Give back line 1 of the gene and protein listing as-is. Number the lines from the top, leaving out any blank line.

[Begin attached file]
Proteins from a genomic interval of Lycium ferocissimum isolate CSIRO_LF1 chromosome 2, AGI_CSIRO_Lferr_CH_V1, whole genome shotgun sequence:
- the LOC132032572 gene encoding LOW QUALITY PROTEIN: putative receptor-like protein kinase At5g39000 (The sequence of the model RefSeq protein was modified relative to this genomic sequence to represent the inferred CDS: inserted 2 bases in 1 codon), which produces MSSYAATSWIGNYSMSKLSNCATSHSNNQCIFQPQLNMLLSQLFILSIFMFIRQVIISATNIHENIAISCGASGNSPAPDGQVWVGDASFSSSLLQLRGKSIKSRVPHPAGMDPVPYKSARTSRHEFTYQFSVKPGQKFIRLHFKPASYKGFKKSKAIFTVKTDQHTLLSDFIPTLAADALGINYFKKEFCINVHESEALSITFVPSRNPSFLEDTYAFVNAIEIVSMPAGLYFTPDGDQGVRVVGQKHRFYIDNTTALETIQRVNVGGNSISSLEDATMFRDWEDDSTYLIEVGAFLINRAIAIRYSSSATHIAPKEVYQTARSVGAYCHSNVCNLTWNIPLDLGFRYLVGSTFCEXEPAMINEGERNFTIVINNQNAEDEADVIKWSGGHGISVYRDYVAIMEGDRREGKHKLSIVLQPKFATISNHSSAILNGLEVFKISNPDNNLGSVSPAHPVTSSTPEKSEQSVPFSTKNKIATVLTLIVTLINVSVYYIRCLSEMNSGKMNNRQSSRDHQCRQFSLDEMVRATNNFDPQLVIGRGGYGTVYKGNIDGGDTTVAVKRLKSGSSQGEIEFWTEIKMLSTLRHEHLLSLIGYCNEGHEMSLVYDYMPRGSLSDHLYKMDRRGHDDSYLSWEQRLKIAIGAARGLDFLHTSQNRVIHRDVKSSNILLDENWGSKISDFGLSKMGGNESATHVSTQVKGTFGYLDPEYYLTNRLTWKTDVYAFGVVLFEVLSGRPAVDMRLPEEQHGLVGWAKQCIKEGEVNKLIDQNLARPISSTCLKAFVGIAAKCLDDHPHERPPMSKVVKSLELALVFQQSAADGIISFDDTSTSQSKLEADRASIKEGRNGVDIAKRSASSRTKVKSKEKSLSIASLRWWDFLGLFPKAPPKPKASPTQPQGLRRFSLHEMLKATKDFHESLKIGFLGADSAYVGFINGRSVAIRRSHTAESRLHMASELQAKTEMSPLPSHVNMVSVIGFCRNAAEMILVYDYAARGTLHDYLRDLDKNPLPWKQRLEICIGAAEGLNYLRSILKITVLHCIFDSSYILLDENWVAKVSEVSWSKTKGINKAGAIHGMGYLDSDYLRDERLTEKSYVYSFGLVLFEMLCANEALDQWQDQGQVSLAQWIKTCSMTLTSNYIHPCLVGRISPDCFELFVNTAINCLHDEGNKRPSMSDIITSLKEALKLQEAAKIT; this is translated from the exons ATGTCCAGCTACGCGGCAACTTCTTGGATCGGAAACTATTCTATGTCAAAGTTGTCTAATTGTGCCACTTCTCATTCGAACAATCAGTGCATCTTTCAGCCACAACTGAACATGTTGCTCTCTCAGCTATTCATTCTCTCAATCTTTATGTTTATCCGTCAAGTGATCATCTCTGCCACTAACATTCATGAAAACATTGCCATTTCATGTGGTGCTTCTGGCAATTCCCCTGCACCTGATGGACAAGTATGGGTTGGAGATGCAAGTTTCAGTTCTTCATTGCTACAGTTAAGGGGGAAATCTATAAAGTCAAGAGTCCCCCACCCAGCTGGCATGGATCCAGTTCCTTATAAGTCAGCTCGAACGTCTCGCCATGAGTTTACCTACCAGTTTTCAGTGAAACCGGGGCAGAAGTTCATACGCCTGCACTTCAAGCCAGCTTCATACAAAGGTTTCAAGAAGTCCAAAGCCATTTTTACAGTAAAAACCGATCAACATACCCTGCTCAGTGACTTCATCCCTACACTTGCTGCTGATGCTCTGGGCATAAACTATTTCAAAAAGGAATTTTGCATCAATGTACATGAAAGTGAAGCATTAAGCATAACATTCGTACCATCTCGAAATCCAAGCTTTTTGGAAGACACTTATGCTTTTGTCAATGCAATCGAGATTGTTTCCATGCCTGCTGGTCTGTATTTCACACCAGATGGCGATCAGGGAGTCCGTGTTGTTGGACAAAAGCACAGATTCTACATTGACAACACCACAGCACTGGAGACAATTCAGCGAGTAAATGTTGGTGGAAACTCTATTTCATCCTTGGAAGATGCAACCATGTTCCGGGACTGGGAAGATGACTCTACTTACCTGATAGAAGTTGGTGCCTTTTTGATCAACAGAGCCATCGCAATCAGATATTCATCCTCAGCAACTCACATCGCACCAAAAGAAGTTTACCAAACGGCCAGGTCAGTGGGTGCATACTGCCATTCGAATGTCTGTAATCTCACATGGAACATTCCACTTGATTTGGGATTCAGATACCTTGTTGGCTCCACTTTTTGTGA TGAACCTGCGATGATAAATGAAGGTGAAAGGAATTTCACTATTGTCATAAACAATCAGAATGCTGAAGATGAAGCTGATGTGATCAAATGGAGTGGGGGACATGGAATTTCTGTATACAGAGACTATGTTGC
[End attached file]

Proteins from a genomic interval of Lycium ferocissimum isolate CSIRO_LF1 chromosome 2, AGI_CSIRO_Lferr_CH_V1, whole genome shotgun sequence: